And there are good reasons for thinking that the true figure is towards the lower end of The Lancet's range. The 98,000 figure is extrapolated from an excess of 44 deaths reported since the invasion. Of these, most - 23 - were not caused by violence. They were attributed to heart attacks, strokes, accidents, "neonatal and unexplained infant deaths", and infectious diseases. This is curious, considering the poor state of Iraqi health services before the invasion. Indeed, opponents of US policy before the war blamed sanctions for the suffering of the Iraqi people, and a figure of 500,000 avoidable infant deaths was often cited. Now, many of the same people imply that the citizens of Iraq were in rude health under Saddam, until the Americans came in and destroyed all their hospitals. Given the efforts made by the coalition to provide basic services - opinion polls in Iraq produce approval ratings for the state of the health and education services that Tony Blair could do with in this country - this seems unlikely.
More plausible, I would have thought, is that The Lancet study suffers from recall bias, a well-known phenomenon in such surveys where interviewees find it harder to remember accurately events that took place long ago. This would reduce the estimated pre-war death rate, and make it seem that there were more "excess" deaths after the invasion.
However, sticking for the moment with the 44 "excess" deaths reported in The Lancet study, just under half - 21 - were caused by violence. But most of these were not attributed to coalition forces. Seven were criminal, two were anti-coalition fighters, two were unknown and one was caused by Saddam's forces in the early days of the war. Which leaves the nine for which US, British or other allied forces were blamed.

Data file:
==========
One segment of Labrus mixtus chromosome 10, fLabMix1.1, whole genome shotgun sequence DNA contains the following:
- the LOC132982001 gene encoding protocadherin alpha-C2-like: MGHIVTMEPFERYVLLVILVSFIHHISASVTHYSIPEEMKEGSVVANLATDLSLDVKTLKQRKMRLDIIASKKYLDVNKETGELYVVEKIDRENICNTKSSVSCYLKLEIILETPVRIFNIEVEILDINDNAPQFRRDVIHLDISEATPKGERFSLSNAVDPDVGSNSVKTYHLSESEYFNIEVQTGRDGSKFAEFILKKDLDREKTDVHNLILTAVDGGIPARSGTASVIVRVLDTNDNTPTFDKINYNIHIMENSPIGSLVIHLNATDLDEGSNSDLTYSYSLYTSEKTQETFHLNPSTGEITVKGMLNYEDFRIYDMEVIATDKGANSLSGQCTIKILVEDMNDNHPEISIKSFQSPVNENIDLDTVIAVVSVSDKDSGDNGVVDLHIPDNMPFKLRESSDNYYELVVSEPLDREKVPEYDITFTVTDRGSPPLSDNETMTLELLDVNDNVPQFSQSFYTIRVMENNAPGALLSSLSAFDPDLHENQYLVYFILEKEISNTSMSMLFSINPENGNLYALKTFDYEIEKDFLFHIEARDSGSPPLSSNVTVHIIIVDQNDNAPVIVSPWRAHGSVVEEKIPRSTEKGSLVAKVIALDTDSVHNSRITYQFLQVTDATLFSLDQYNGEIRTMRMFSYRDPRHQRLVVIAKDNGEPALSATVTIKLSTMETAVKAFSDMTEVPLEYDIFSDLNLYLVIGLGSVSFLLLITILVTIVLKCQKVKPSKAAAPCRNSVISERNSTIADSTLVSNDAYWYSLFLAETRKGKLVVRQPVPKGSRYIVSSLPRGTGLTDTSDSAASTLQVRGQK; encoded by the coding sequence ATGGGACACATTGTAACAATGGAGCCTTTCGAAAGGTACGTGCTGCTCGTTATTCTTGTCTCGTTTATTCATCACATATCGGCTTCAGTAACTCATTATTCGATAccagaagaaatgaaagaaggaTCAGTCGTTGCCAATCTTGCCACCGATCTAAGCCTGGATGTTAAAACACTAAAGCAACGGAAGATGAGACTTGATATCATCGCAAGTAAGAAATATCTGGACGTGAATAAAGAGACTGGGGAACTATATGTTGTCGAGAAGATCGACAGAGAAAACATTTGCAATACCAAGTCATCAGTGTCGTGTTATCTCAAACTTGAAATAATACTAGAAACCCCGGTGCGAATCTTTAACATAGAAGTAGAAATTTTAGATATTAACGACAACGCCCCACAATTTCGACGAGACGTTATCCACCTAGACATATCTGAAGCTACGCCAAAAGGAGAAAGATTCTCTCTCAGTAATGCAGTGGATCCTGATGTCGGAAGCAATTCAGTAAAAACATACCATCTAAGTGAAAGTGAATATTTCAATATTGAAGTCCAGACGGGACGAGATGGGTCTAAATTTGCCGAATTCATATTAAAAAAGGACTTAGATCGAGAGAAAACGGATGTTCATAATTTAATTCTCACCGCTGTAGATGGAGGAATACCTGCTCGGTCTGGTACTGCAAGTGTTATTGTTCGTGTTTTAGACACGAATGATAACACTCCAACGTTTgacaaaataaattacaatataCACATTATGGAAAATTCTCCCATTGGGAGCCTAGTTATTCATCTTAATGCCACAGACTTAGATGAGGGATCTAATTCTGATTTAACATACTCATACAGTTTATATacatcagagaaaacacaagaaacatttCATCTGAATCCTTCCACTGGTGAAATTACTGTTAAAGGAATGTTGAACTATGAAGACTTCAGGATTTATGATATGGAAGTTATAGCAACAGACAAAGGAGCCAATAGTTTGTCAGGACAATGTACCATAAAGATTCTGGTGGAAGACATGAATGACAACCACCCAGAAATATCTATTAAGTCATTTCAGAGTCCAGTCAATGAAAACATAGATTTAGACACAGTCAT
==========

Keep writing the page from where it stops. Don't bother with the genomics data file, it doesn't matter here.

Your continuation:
This is where we get to the issue of responsibility. One of Tony Blair's less attractive evasions has been his pretence that the murderous activities of the insurgents in Iraq are nothing to do with him. It ought to be obvious that the suicide bombers and murderers of Iraqi police trainees would not be killing people in Iraq if the US and Britain had not invaded last year. The insurgency was not wholly foreseeable, but some people did foresee it, including the US National Intelligence Council which reported to the CIA in January 2003. It suggested that rogue elements from the overthrown regime could work with existing terrorist groups.
The Prime Minister and the US President ought to accept some responsibility for the murderous state of the country. Equally, however, their critics ought to accept a moral distinction between casualties inflicted by coalition troops and those inflicted by the insurgents. That is one of the weaknesses of the tally kept by Iraqbodycount.net, currently running at 15,000 to 17,000. Its policy is that "we record all civilian deaths attributed to our military intervention in Iraq". That means it does not include Iraqi military deaths during the invasion, which The Lancet study does. But it also means that it does not distinguish between deaths caused directly by coalition forces and those attributed to insurgents.
So far, however, it seems to me that the burden of explanation falls more heavily on the US and British governments. Jack Straw, the Foreign Secretary, published a polite response to The Lancet article nearly three weeks after it appeared. He refused to accept any estimates of Iraqi death tolls, but avoided putting forward any of his own. His real constraint is probably the fact that Britain's role in Iraq is subsidiary to that of the US, and the Bush administration is ruthless not just in refusing to make its own estimates but in preventing others from doing so.
For a coalition claiming to fight a just war, pledged to minimise civilian casualties, the minimum requirement for fulfilling that pledge is surely to know how many there have been.
The writer is chief political commentator for 'The Independent on Sunday'Reuse content